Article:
Swiss Roll (or Roll Cake) is a type of fluffy sponge cake rolled up with whipped cream, butter cream, custard cream, and sometimes include fruits like strawberries. These are very popular in Japan, but what makes the difference is the Matcha Swiss Roll: a Swiss Roll rolled up with fresh matcha cream in the middle. If your you have a soft spot for anything matcha (green tea), I am pretty sure you will be obsessed with this cake as I am. If you like the matcha swiss roll go also for the Matcha Tiramisu: creamy, rich, and bursting with bold matcha flavors, the irresistible matcha tiramisu consists of matcha soaked ladyfingers layered with a light and airy mascarpone custard filling. It’s a classic tiramisu dessert with a Japanese twist! I will complete this "Triade" of matcha cakes with the Matcha Mille Crepe Cake, which is made of thin layers of green tea crepes stacked together with fresh whipped cream in-between.
Castella Cake or Kasutera is made with only 4 ingredients (sugar, flour, eggs, and starch syrup or honey), and is a super moist cake very popular in Japan. A specialty of Nagasaki, the cake was brought to Japan by Portuguese merchants in the 16th century. The name is derived from Portuguese Pão de Castela, meaning "bread from Castile". Castella cake is usually sold in long boxes, with the cake inside being approximately 27 cm long. Castella cake is evolving, and several new flavors appear every year. Matcha, chestnut, chocolate, pumpkin, levanter, citrus etc are some of these flavors.
My favorite of all the cakes: Japanese (Cotton-soft) Cheesecake. If you show up at someone’s door with this melt-in-mouth Japanese Cheesecake, you can almost expect the biggest smile and some bonus warm hugs! The combination of creamy cheesecake and cotton-soft soufflé is what makes this cheesecake insanely good. The special fluffy texture is obtained by incorporating the egg whites into the cake mixture and baked in a bain-marie (water bath). Of course, in Japan one can find the classical “baked cheesecake” or the “rare cheesecake” (“no-bake cheesecake”).
In Hokkaido, double cream cheesecake (or Double Fromage) is the king of desserts. This is a three-layer cheesecake consisting of a fatless sponge base, a baked cream-cheese layer and a mascarpone-like mousse layer all covered with a dusting of sponge cake crumbs. This cheesecake is unbelievably light and after you taste it you cannot take it out of your mind!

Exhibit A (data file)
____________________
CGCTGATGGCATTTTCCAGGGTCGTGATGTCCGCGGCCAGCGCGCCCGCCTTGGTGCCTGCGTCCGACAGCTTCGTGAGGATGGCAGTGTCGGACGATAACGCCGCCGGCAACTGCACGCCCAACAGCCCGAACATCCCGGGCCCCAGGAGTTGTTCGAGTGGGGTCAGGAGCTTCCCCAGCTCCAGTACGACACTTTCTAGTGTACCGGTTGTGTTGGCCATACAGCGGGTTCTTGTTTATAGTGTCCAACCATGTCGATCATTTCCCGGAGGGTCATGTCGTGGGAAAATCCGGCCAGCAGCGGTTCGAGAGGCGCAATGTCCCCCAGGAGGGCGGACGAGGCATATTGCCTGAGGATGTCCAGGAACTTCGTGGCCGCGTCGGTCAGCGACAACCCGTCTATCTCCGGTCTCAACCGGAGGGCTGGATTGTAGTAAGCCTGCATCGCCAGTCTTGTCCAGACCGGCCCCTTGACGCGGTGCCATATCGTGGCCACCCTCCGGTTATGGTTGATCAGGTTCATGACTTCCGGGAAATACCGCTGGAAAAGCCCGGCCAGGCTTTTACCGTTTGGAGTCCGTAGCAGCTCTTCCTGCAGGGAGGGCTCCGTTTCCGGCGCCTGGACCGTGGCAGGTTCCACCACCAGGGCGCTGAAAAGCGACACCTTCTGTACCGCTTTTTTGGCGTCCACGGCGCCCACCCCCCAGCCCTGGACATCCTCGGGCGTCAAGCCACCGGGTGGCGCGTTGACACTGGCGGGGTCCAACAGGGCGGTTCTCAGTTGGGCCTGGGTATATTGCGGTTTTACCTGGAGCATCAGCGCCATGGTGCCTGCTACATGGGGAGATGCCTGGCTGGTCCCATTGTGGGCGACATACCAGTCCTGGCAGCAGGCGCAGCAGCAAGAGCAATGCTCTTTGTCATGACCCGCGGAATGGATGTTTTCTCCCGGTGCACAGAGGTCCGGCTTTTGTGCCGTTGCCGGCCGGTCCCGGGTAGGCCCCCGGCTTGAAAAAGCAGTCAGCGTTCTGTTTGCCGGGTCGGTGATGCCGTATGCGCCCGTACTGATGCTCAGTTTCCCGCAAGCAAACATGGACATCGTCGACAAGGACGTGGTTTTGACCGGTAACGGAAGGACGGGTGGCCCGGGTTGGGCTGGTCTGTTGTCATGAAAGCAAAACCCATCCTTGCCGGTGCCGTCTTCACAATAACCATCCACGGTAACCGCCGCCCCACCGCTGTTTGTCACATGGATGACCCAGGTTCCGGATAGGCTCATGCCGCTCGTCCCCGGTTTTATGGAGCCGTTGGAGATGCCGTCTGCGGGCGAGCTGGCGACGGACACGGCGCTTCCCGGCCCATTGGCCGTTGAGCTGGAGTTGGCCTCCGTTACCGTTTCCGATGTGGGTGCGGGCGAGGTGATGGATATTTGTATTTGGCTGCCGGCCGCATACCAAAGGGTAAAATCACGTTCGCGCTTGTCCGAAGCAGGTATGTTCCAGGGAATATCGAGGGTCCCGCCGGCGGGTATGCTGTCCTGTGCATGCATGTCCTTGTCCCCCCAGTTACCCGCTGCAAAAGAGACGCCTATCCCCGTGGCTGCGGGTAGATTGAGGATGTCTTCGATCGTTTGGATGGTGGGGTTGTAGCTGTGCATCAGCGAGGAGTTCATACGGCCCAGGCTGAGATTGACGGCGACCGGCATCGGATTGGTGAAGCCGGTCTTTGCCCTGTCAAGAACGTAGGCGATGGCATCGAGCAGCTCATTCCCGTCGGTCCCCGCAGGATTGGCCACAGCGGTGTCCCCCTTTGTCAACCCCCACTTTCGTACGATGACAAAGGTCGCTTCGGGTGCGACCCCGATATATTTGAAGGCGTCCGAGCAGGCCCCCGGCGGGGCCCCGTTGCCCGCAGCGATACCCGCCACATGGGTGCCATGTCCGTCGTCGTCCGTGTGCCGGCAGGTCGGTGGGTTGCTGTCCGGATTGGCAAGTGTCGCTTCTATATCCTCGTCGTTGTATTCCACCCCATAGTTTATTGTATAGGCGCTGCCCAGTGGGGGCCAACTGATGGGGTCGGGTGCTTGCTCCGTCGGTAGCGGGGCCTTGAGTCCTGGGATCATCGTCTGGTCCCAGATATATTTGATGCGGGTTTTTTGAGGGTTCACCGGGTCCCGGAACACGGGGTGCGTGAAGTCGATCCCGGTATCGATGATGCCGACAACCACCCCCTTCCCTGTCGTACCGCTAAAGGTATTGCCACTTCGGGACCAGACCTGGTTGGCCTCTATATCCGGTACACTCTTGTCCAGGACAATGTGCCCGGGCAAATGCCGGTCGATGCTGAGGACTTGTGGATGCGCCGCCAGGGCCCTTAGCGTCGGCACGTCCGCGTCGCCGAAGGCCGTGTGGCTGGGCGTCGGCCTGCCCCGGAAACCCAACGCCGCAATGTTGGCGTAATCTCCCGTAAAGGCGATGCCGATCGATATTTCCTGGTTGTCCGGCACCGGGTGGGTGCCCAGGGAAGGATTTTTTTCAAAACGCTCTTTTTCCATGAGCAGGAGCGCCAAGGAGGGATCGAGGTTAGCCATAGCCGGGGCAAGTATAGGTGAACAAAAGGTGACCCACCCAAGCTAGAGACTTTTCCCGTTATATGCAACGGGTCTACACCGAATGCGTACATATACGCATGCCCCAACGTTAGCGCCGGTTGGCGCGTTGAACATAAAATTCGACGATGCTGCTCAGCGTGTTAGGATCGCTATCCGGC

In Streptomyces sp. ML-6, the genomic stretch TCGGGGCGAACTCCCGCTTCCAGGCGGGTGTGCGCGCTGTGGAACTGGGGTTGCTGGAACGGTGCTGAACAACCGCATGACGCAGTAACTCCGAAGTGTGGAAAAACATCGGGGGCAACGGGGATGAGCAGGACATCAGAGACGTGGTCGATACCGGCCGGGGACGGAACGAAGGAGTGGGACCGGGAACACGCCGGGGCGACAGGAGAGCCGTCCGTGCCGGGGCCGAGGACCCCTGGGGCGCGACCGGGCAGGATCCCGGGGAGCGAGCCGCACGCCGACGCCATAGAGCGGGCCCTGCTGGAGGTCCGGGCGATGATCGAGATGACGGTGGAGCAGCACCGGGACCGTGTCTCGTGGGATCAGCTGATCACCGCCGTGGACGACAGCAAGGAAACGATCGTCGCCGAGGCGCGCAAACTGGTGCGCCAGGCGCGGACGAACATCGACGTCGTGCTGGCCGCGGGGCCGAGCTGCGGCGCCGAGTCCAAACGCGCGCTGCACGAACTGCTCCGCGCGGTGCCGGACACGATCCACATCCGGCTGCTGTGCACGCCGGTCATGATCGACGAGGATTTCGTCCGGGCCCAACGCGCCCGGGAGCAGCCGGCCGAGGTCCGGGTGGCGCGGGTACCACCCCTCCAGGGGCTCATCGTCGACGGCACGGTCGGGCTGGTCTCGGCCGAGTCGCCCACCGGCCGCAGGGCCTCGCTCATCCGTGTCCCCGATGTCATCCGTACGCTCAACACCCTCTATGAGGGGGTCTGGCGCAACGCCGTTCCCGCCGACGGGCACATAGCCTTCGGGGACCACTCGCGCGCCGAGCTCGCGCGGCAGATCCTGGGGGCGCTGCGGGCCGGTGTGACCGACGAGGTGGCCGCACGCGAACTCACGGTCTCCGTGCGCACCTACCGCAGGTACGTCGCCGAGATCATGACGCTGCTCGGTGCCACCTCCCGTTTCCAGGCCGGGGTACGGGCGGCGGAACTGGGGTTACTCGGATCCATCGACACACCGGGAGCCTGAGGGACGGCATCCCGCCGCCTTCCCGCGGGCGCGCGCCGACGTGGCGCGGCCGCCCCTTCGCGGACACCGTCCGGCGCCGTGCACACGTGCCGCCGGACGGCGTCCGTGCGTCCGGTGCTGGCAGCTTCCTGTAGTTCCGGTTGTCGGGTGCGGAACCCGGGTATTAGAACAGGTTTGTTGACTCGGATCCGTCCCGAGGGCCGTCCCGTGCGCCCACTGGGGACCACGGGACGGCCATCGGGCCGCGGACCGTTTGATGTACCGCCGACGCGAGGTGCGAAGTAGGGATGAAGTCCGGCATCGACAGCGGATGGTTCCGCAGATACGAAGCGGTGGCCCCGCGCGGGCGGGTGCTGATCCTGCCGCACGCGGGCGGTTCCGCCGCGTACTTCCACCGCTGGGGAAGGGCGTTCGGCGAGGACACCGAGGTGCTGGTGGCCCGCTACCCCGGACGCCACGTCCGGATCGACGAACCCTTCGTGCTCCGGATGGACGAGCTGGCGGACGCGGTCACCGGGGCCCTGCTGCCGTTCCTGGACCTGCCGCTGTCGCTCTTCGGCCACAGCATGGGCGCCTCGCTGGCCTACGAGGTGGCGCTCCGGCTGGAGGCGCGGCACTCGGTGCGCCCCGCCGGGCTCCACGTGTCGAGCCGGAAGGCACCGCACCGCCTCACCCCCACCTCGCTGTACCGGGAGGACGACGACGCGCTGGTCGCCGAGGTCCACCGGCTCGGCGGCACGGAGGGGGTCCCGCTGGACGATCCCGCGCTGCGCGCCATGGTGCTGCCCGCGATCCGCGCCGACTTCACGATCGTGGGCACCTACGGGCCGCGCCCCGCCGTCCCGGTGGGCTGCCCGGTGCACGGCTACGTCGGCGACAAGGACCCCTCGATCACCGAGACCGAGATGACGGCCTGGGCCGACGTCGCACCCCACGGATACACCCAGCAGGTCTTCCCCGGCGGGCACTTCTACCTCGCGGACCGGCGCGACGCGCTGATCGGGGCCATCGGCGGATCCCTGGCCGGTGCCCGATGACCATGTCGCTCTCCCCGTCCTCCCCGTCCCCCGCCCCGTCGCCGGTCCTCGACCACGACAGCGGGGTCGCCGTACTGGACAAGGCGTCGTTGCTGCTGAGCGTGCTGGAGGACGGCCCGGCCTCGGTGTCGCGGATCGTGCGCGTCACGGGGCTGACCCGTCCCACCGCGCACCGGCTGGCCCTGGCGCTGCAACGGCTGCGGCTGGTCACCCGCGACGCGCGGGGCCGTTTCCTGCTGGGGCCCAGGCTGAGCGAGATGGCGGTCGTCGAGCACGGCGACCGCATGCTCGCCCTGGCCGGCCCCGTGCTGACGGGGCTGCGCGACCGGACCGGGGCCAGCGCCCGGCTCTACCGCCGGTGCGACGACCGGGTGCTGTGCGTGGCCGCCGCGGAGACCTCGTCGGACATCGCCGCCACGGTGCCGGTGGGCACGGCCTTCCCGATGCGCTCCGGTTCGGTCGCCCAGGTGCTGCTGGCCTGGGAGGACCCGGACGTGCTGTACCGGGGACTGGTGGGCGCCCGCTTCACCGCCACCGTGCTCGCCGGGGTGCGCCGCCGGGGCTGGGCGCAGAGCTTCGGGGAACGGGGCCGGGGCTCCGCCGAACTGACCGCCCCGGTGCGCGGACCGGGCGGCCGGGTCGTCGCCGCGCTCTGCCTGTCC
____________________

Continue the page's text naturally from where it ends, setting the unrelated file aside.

Besides the year round cakes, Japanese love to use seasonal products in their cakes. Two of the most prominent such ingredients/flavors for the most colorful season of the year, automn, is the chestnut (marron) and pumpkin (squash) or kabocha in Japanese.
In Hokkaido locals and tourists have gone mad for Yubari melons (Yubari King or Yūbari Meron). Yubari melon is a cantaloupe (sweet melon) cultivar farmed in greenhouses in Yūbari, a small city close to Sapporo and is a hybrid of two other cantaloupe cultivars. A top-grade yubari melon is to be perfectly round and have an exceptionally smooth rind. A portion of the stem, which is snipped with scissors, is left on top for aesthetic appeal. Japanese people present Yubari King melons as gifts during Chūgen.
This cantaloupe is supposed to be the King of the melons and very tasty. It is true that yubari is a very sweet and tasty melon, but I do not understand all this craziness evolved around it and certainly I do not understand the price these melons are sold at. I have tried equally tasty melons in Greece for a small fraction of the yubari price. There is also another catch: most of the melons you see around in Hokkaido have nothing to do with the Yubari variety. So, you may have paid lots of money and you haven't tasted the real thing. Does it matter? Not really.
At a Japanese auction in 2008, two Yubari King melons sold together for ¥2.5 million. In 2016, Konishi Seika, a fruit and vegetable market in Amagasaki, bought a pair of Yubari King melons at auction with a winning bid of ¥3 million. In 2019 Tokyo-based Pokka Sapporo Food & Beverage Ltd bought a pair of Yubari melons at auction for the highest recorded price of ¥5 million.
Let’s be serious, it is just marketing and nothing more. If you want to taste it, try a slice for some yen or even better try a refreshing yubari smoothie, but do not be carried away with marketing exaggerations. The taste/aroma of the yubari melon can be found in many products, like cakes, mochi, buiscuits or jellies. Pocky sells its famous sticks with a yubari melon coating and Kit Kat could not miss the opportunity to present its yubari flavored famous wafers to Japanese consumers, who are always willing to try new Kit Kat tastes.
We all know and love the Kit Kat chocolate-covered wafer bar, which created by Rowntree's of York, United Kingdom, and is now produced globally by Nestlé.